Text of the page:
Thursday, October 19, 2017


The key features of the New Look are long, ample skirts creating a dancing silhouette; a fitted waist, rounded hips, creating a new ideal of proportions, a newly sculpted female form.
After the first Dior's show, Camel Snow, editor-in-chief of the prestigious Herper's Bazaar, declared: 'It's quite a revolution, dear Christian, your dresses have such a new look!' The years of war and rationing had subdued elegance and feminine allure. Christian Dior created a coup de  théâtre by once again giving women a seductive figure, a supple and elegant look. He restructured the female body, making copious use of whalebones and petticoats. But his new 'flower women' met with many hostile reactions. Fingers were pointed disapprovingly at the twelve metres of fabric needed to make certain skirts. In the United States, a movement titled The Little-Below-the-Knee Club denounced the length of the skirts as retrograde step compared to certain feminist conquests. But the English and American press was hugely enthusiastic, greeting the new style in glowing terms.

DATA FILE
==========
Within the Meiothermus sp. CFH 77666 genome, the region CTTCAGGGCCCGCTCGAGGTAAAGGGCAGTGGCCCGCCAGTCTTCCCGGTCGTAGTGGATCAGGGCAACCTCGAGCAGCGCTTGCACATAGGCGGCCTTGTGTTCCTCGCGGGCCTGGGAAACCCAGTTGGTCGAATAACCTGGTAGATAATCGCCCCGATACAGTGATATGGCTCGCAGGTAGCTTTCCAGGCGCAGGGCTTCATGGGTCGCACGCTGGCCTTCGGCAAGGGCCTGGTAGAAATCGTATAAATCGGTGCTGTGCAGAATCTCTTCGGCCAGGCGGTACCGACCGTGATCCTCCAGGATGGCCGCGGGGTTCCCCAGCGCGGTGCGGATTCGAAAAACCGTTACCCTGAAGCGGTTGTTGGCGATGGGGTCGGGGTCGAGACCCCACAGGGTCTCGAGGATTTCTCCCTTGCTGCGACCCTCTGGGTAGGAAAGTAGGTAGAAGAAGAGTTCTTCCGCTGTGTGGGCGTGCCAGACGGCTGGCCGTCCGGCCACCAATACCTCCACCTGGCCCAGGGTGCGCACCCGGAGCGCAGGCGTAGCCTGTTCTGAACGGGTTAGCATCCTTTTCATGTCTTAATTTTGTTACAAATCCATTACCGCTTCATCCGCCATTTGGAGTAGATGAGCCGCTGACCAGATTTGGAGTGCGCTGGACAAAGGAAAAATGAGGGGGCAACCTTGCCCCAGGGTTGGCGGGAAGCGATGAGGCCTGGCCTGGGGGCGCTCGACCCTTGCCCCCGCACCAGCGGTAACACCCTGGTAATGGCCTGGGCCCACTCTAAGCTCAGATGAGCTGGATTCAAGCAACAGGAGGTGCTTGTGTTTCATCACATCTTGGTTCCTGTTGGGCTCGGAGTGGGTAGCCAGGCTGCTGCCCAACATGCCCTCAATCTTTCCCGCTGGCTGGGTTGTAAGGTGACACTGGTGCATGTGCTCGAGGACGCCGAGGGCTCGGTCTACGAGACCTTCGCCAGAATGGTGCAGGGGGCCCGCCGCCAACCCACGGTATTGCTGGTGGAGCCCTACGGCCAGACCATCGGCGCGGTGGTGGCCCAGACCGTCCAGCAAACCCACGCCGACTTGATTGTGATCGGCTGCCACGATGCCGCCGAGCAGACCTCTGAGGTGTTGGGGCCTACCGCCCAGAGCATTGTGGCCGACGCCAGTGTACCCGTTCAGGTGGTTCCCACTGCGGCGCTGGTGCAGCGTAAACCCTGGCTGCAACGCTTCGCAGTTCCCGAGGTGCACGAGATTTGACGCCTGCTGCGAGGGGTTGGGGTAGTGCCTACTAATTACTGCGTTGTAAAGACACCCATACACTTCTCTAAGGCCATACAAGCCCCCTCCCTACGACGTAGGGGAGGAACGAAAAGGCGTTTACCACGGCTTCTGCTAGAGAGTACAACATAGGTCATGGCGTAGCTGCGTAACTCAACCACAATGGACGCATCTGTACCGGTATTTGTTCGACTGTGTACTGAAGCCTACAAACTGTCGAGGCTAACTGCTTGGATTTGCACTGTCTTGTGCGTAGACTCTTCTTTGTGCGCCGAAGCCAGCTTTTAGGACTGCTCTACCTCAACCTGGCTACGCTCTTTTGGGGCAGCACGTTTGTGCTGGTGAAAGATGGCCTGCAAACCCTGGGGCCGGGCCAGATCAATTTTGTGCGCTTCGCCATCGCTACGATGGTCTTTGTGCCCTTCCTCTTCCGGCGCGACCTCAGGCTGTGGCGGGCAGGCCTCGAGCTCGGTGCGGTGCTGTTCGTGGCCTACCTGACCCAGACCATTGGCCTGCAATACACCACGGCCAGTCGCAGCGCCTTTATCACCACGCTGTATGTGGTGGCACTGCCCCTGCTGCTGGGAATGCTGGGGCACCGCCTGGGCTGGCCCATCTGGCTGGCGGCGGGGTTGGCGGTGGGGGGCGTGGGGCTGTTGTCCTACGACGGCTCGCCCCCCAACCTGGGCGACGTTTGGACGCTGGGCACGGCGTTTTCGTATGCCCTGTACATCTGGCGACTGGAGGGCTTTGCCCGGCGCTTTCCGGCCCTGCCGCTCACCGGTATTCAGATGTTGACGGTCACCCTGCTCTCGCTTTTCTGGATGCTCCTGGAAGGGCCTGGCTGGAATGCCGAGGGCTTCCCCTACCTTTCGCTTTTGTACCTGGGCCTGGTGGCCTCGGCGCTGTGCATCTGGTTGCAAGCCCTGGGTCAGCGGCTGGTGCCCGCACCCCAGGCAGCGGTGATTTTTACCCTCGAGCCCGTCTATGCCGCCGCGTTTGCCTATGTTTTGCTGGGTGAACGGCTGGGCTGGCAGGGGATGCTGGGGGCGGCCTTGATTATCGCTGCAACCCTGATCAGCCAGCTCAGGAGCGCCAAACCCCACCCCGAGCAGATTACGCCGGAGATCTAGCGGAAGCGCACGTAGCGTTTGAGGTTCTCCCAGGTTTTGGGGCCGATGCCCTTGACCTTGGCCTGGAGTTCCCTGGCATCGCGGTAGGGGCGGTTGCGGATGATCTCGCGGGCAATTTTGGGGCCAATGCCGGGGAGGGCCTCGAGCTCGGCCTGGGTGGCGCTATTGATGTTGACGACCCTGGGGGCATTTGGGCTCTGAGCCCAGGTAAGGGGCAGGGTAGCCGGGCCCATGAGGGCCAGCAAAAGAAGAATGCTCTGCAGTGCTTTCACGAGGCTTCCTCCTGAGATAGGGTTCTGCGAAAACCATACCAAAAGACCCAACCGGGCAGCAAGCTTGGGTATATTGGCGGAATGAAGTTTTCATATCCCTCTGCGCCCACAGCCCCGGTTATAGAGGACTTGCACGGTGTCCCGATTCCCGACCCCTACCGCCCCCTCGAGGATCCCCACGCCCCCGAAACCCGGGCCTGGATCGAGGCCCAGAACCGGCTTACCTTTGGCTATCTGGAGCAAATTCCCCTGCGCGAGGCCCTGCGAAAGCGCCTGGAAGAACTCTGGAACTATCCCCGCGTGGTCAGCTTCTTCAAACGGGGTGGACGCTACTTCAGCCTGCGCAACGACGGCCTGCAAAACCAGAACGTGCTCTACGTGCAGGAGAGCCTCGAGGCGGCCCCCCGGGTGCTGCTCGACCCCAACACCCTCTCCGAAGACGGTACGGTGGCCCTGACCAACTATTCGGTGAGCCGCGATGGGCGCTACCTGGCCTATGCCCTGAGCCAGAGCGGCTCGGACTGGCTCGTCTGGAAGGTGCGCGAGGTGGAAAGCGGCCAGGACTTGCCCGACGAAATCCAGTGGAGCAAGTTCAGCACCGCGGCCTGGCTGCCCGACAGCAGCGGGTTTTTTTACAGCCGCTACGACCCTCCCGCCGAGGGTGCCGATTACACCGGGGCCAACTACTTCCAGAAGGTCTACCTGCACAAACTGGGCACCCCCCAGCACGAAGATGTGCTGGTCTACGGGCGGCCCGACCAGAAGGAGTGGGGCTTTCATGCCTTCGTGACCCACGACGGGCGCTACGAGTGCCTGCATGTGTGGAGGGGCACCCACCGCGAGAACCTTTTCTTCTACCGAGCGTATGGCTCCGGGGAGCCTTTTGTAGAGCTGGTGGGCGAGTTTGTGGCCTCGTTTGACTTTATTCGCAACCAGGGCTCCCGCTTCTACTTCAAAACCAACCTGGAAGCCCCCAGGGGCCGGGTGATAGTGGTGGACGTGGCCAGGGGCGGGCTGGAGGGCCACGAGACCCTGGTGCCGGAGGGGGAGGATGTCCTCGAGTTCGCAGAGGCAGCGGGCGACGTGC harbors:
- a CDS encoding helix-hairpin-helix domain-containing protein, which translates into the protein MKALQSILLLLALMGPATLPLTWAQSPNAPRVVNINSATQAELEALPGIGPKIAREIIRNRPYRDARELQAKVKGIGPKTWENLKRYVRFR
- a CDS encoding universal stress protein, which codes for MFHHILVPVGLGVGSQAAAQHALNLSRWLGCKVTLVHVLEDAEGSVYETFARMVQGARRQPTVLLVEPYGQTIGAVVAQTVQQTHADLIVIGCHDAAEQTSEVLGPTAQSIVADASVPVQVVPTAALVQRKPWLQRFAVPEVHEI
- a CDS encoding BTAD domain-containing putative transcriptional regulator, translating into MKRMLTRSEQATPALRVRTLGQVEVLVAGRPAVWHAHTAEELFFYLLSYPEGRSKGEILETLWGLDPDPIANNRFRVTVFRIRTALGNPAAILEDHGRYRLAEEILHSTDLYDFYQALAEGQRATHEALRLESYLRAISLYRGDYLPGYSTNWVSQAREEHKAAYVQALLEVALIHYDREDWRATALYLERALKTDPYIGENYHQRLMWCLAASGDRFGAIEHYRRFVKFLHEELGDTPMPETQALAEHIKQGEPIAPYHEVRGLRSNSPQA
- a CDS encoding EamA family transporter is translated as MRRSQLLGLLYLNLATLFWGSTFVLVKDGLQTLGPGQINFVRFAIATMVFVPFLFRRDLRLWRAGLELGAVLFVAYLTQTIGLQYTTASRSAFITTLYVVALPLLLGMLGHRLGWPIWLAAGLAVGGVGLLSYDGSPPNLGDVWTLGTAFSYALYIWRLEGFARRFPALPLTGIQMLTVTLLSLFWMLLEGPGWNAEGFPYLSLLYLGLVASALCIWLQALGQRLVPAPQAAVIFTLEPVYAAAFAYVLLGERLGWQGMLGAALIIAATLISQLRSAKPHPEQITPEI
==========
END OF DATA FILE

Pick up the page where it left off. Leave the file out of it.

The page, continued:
CLOSET CASTLE di Annapaola Brancia d'Apricena

50's silk 'Corolle' line dress

The Dior New Look

Dovima in Christian Dior cocktail dress, 1951

Dovima photographed by Horst P. Horst

Sophia Loren

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